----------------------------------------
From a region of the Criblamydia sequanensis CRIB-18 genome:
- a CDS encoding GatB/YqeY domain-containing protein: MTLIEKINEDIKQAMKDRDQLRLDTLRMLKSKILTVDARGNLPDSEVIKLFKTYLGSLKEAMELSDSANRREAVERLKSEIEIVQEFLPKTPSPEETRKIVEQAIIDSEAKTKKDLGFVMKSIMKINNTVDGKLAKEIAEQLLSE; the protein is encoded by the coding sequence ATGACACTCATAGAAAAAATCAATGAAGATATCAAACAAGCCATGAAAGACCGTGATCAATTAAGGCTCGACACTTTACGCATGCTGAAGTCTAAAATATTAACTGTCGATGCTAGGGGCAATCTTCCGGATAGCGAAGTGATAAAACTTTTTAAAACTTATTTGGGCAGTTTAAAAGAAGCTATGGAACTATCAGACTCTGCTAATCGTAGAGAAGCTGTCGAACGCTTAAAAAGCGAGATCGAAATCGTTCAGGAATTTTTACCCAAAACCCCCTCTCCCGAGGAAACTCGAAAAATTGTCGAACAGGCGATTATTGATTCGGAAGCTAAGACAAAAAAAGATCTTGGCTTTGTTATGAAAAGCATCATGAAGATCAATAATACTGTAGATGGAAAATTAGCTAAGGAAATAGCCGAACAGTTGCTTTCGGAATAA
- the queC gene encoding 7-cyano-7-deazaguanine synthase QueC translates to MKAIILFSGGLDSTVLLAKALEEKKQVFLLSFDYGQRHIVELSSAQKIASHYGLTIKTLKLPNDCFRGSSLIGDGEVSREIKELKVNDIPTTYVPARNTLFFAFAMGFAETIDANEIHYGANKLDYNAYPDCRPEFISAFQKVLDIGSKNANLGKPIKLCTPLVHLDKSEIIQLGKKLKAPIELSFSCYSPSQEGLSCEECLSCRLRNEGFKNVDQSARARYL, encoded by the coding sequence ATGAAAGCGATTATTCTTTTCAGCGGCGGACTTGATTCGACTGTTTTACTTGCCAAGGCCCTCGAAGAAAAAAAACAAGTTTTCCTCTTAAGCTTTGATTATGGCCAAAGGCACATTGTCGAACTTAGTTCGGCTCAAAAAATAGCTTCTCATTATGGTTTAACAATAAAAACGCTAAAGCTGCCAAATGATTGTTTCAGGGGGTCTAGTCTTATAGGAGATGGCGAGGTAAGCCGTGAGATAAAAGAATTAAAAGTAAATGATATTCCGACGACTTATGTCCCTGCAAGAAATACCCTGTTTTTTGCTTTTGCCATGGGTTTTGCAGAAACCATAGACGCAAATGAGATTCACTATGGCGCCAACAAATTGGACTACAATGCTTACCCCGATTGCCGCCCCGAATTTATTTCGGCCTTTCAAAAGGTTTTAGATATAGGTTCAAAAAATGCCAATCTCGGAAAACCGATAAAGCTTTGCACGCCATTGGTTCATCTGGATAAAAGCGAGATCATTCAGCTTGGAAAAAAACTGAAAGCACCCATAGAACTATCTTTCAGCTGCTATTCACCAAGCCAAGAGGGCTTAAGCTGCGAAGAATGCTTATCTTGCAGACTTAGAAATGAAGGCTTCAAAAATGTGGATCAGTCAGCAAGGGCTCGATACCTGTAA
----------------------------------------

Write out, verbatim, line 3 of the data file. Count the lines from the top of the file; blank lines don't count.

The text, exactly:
- the queC gene encoding 7-cyano-7-deazaguanine synthase QueC translates to MKAIILFSGGLDSTVLLAKALEEKKQVFLLSFDYGQRHIVELSSAQKIASHYGLTIKTLKLPNDCFRGSSLIGDGEVSREIKELKVNDIPTTYVPARNTLFFAFAMGFAETIDANEIHYGANKLDYNAYPDCRPEFISAFQKVLDIGSKNANLGKPIKLCTPLVHLDKSEIIQLGKKLKAPIELSFSCYSPSQEGLSCEECLSCRLRNEGFKNVDQSARARYL, encoded by the coding sequence ATGAAAGCGATTATTCTTTTCAGCGGCGGACTTGATTCGACTGTTTTACTTGCCAAGGCCCTCGAAGAAAAAAAACAAGTTTTCCTCTTAAGCTTTGATTATGGCCAAAGGCACATTGTCGAACTTAGTTCGGCTCAAAAAATAGCTTCTCATTATGGTTTAACAATAAAAACGCTAAAGCTGCCAAATGATTGTTTCAGGGGGTCTAGTCTTATAGGAGATGGCGAGGTAAGCCGTGAGATAAAAGAATTAAAAGTAAATGATATTCCGACGACTTATGTCCCTGCAAGAAATACCCTGTTTTTTGCTTTTGCCATGGGTTTTGCAGAAACCATAGACGCAAATGAGATTCACTATGGCGCCAACAAATTGGACTACAATGCTTACCCCGATTGCCGCCCCGAATTTATTTCGGCCTTTCAAAAGGTTTTAGATATAGGTTCAAAAAATGCCAATCTCGGAAAACCGATAAAGCTTTGCACGCCATTGGTTCATCTGGATAAAAGCGAGATCATTCAGCTTGGAAAAAAACTGAAAGCACCCATAGAACTATCTTTCAGCTGCTATTCACCAAGCCAAGAGGGCTTAAGCTGCGAAGAATGCTTATCTTGCAGACTTAGAAATGAAGGCTTCAAAAATGTGGATCAGTCAGCAAGGGCTCGATACCTGTAA